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September 25, 1934
See Original Daily Bulletin From This Date

The solons of rat-infested Hamlin town wrinkled their brows on the problem of “who’ll pay the Piper?” In Manchester, the City Fathers are getting creases in their foreheads over the problem of “who’ll pay the police?”

Next Saturday, September 29, the Blackshirts of Sir Oswald Mosley are scheduled to hold a huge rally at the Belle Vue Gardens in Manchester. Unlike the Hamlin officials, the Manchester solons aren’t concerned with driving their visitors out of the city. They are, however, concerned over the problem of properly policing their gathering.

Now who, the question has arisen, is going to pay for the 500 bobbies it is estimated may be required to do the job with English thoroughness?


The cost of that bit of protection for the Mosley Fascists, incidentally, is expected to amount to about £600 (approximately $3,000).

The question has been asked by the Manchester Watch Committee:

“Shall the ratepayers be assessed for the sum?”

And the committee with one voice gave the English equivalent of the American “nix.”

According to the Manchester Guardian, the committee then suggested that the Chief Constable be requested to police the meeting subject to the cost being met by the Belle Vue authorities.

This suggestion was received by the Belle Vue authorities with a tremendous lack of enthusiasm.

A Guardian reporter then asked officials in charge of the Manchester branch of the Fascists if they would undertake to pay for the policing. The Fascists echoed the nays of both rate-payers and Belle Vue authorities.


An official statement on the problem has been issued by the Belle Vue Gardens, in which it is pointed out that the Fascists have not “taken over” the gardens for the day as frequently reported, that they are merely to hold a rally there, that the public be admitted as usual, and that the booking was purely a commercial one in the same way as political and religious organizations of all kinds book halls at Belle Vue from time to time.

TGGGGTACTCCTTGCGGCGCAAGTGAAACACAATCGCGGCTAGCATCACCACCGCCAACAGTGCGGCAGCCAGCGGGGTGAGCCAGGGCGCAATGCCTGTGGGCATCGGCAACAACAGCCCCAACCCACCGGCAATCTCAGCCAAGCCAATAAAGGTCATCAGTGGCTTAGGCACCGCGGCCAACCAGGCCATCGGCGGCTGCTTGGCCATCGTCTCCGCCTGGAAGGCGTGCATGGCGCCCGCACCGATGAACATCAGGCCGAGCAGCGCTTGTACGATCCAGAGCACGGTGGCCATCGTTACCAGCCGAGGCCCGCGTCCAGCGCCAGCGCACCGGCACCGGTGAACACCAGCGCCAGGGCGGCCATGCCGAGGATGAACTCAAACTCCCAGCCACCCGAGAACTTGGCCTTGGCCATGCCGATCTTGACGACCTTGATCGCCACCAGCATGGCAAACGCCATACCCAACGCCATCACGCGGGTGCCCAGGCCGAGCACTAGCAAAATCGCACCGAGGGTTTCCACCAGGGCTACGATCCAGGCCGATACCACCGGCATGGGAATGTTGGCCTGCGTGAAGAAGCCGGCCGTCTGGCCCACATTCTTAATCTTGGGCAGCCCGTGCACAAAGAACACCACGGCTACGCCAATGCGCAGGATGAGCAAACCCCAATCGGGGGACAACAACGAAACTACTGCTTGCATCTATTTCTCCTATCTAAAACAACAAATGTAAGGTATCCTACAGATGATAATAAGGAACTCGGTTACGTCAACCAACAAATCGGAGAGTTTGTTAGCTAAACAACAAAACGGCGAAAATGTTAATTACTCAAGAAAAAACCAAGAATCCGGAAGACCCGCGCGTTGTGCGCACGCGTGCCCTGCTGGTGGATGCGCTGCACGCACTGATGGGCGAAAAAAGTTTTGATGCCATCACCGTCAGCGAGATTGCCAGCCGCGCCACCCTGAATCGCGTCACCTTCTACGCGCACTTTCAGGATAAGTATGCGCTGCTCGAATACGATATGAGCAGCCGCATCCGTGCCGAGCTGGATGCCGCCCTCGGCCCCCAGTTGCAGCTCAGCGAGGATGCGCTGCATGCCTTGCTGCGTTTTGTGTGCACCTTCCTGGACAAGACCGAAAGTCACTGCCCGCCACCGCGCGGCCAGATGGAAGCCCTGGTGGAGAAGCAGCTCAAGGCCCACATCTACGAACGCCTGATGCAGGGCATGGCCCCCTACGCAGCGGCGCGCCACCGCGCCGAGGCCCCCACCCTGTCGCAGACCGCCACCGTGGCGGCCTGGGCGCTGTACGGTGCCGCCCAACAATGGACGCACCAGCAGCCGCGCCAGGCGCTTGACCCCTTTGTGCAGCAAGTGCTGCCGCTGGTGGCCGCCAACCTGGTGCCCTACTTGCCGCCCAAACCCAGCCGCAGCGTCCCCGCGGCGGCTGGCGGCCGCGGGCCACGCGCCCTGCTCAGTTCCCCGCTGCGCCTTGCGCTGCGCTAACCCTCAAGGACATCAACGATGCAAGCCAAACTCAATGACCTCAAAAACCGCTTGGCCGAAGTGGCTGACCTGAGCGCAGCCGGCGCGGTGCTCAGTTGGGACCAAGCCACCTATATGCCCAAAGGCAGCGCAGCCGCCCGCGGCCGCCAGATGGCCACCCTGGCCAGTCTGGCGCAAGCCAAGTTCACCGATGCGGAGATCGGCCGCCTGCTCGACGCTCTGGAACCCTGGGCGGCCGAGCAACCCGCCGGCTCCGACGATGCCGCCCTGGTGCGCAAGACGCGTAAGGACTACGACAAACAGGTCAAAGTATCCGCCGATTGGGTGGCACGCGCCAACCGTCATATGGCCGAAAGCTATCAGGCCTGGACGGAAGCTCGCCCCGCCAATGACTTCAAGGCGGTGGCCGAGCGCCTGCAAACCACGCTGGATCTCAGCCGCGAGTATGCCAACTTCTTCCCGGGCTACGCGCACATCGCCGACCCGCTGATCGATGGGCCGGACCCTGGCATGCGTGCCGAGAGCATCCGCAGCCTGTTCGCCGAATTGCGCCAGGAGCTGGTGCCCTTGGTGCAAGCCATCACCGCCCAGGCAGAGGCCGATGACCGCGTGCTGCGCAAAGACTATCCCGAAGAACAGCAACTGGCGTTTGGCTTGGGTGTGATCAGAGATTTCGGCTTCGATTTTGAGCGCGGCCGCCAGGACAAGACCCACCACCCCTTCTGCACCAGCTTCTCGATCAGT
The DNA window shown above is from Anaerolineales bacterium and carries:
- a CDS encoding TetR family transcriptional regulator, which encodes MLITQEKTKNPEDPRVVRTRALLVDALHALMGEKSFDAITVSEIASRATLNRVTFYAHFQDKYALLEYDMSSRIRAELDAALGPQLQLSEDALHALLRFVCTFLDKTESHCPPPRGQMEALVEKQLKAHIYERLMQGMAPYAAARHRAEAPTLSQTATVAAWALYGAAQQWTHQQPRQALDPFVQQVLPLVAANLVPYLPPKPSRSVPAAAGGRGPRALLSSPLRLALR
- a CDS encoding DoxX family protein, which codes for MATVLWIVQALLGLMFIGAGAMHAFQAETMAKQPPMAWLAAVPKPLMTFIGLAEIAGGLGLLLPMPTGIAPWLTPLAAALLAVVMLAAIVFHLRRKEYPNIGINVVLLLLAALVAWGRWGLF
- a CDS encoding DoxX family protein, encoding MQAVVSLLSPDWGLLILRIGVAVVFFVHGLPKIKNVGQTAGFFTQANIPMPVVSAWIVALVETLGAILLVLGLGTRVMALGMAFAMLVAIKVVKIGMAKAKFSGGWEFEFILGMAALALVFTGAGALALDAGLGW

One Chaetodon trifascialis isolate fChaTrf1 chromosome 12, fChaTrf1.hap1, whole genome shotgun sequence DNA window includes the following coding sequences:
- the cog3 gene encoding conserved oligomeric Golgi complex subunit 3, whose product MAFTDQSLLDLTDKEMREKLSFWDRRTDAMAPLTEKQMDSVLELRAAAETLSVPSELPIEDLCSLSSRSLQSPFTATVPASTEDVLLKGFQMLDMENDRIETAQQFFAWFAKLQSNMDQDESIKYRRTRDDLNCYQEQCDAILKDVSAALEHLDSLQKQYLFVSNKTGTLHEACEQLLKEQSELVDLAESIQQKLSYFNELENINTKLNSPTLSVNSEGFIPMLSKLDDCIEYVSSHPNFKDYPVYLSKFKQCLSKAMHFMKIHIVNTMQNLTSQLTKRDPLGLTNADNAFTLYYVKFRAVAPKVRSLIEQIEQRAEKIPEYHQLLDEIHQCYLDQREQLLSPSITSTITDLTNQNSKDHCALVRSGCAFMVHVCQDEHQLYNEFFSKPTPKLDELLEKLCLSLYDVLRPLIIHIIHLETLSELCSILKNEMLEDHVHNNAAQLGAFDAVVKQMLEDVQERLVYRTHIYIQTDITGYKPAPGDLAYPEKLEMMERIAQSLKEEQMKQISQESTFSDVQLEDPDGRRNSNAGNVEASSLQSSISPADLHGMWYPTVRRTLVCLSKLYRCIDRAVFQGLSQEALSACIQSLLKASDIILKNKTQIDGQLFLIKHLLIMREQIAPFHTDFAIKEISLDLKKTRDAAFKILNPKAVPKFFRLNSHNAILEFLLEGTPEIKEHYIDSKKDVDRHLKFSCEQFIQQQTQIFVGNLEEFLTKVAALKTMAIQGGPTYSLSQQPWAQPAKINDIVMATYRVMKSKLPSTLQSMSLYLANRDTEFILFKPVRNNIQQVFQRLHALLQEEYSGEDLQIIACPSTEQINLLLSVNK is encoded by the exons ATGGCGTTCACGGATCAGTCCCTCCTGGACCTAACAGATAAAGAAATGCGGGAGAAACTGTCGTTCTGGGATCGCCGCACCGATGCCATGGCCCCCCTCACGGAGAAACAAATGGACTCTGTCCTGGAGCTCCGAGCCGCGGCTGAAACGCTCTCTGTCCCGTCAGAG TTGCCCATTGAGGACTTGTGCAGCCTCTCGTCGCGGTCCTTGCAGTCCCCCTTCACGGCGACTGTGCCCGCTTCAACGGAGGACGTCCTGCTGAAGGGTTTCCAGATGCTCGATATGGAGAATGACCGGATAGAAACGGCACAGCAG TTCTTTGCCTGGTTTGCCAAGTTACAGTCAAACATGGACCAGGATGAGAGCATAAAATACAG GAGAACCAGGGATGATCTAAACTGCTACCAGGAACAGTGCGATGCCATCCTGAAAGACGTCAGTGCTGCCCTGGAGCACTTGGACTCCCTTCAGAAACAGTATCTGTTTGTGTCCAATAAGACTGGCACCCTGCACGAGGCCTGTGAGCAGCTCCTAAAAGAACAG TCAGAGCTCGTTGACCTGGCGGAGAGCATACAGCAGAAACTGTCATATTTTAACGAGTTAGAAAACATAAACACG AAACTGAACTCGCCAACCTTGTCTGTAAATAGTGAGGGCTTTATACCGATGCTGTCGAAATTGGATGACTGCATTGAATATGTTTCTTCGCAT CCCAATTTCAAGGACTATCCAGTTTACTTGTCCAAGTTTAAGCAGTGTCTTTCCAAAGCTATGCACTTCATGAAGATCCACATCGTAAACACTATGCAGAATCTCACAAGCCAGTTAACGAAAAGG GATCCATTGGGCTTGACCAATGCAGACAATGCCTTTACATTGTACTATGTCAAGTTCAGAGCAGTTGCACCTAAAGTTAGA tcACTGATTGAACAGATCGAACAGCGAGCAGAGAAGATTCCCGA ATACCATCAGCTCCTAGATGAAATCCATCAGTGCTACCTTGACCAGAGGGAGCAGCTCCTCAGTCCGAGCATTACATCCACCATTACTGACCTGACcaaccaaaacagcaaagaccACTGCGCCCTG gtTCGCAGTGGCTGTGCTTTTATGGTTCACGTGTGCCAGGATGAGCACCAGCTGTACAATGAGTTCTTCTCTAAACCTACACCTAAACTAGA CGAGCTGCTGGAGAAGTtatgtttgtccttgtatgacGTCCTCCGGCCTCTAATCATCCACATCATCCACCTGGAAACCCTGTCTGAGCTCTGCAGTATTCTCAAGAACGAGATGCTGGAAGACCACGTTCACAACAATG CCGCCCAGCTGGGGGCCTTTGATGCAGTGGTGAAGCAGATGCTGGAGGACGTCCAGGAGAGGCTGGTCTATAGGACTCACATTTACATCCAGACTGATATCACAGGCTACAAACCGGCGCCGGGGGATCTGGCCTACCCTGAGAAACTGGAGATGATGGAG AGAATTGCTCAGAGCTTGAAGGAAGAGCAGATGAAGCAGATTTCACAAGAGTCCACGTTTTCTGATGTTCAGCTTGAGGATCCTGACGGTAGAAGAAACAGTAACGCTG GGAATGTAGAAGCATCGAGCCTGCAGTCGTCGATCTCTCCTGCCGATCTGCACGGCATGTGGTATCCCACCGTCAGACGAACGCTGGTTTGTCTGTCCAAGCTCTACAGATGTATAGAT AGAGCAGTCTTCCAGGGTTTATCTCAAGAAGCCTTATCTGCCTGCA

“In the case of the Fascist meeting,” the official statement goes on, “we naturally intimated to the police authorities the fact that such a gathering was to be held. We have not been asked for any special police protection, but if the Chief Constable is of the opinion that such special protection is necessary he will, naturally, take whatever action he thinks fit to ensure public safety and order, and we will welcome police to the gardens.


“He, naturally, will have any information available as to opposition movements and will be able to gauge the police requirements necessary. We obviously cannot undertake financial responsibility for any number of police brought into the gardens. The prior question of payment, however—which is a new issue so far as such meetings at Belle Vue are concerned—will have to be gone into carefully.”

There is some evidence, the Guardian reports, that inquiry is being made as to financial liability in law if Belle Vue is policed as a result of the Fascists holding their meetings in the gardens. The Belle Vue authorities do not consider that they should be liable for the cost of policing the meeting and the Fascists, who, financial considerations apart, do not want the police and consider that the liability should not be on them.

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